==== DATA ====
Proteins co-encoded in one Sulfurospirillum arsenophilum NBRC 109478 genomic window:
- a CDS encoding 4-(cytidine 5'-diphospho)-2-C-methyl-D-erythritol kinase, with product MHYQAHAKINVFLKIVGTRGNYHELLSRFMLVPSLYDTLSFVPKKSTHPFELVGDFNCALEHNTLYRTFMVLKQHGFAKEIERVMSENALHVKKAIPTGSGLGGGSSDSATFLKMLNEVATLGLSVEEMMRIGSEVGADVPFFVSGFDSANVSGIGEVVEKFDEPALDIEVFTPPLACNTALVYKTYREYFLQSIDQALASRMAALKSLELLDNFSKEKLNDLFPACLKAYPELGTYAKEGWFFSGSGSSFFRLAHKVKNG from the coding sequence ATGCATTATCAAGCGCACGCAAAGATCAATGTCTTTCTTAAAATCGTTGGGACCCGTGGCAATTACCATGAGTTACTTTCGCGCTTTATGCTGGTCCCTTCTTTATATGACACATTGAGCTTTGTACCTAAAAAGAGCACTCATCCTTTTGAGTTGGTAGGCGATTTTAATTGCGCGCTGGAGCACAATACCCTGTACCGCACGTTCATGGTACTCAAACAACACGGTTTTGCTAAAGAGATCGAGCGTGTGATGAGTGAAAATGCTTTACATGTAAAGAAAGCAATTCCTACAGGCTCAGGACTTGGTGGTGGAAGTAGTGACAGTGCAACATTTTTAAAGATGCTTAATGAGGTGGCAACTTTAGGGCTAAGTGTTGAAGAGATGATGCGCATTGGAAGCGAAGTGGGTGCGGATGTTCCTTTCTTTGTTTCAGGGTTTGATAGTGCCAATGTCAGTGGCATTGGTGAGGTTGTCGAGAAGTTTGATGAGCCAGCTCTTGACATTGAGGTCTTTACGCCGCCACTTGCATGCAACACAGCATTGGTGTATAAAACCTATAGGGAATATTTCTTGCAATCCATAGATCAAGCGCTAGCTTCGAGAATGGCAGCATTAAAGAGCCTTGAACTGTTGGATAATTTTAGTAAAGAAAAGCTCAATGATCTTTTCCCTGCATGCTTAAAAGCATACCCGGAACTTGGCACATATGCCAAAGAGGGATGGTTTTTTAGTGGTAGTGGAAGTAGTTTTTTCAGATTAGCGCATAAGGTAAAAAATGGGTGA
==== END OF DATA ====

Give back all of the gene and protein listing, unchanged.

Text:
Proteins co-encoded in one Sulfurospirillum arsenophilum NBRC 109478 genomic window:
- a CDS encoding 4-(cytidine 5'-diphospho)-2-C-methyl-D-erythritol kinase, with product MHYQAHAKINVFLKIVGTRGNYHELLSRFMLVPSLYDTLSFVPKKSTHPFELVGDFNCALEHNTLYRTFMVLKQHGFAKEIERVMSENALHVKKAIPTGSGLGGGSSDSATFLKMLNEVATLGLSVEEMMRIGSEVGADVPFFVSGFDSANVSGIGEVVEKFDEPALDIEVFTPPLACNTALVYKTYREYFLQSIDQALASRMAALKSLELLDNFSKEKLNDLFPACLKAYPELGTYAKEGWFFSGSGSSFFRLAHKVKNG from the coding sequence ATGCATTATCAAGCGCACGCAAAGATCAATGTCTTTCTTAAAATCGTTGGGACCCGTGGCAATTACCATGAGTTACTTTCGCGCTTTATGCTGGTCCCTTCTTTATATGACACATTGAGCTTTGTACCTAAAAAGAGCACTCATCCTTTTGAGTTGGTAGGCGATTTTAATTGCGCGCTGGAGCACAATACCCTGTACCGCACGTTCATGGTACTCAAACAACACGGTTTTGCTAAAGAGATCGAGCGTGTGATGAGTGAAAATGCTTTACATGTAAAGAAAGCAATTCCTACAGGCTCAGGACTTGGTGGTGGAAGTAGTGACAGTGCAACATTTTTAAAGATGCTTAATGAGGTGGCAACTTTAGGGCTAAGTGTTGAAGAGATGATGCGCATTGGAAGCGAAGTGGGTGCGGATGTTCCTTTCTTTGTTTCAGGGTTTGATAGTGCCAATGTCAGTGGCATTGGTGAGGTTGTCGAGAAGTTTGATGAGCCAGCTCTTGACATTGAGGTCTTTACGCCGCCACTTGCATGCAACACAGCATTGGTGTATAAAACCTATAGGGAATATTTCTTGCAATCCATAGATCAAGCGCTAGCTTCGAGAATGGCAGCATTAAAGAGCCTTGAACTGTTGGATAATTTTAGTAAAGAAAAGCTCAATGATCTTTTCCCTGCATGCTTAAAAGCATACCCGGAACTTGGCACATATGCCAAAGAGGGATGGTTTTTTAGTGGTAGTGGAAGTAGTTTTTTCAGATTAGCGCATAAGGTAAAAAATGGGTGA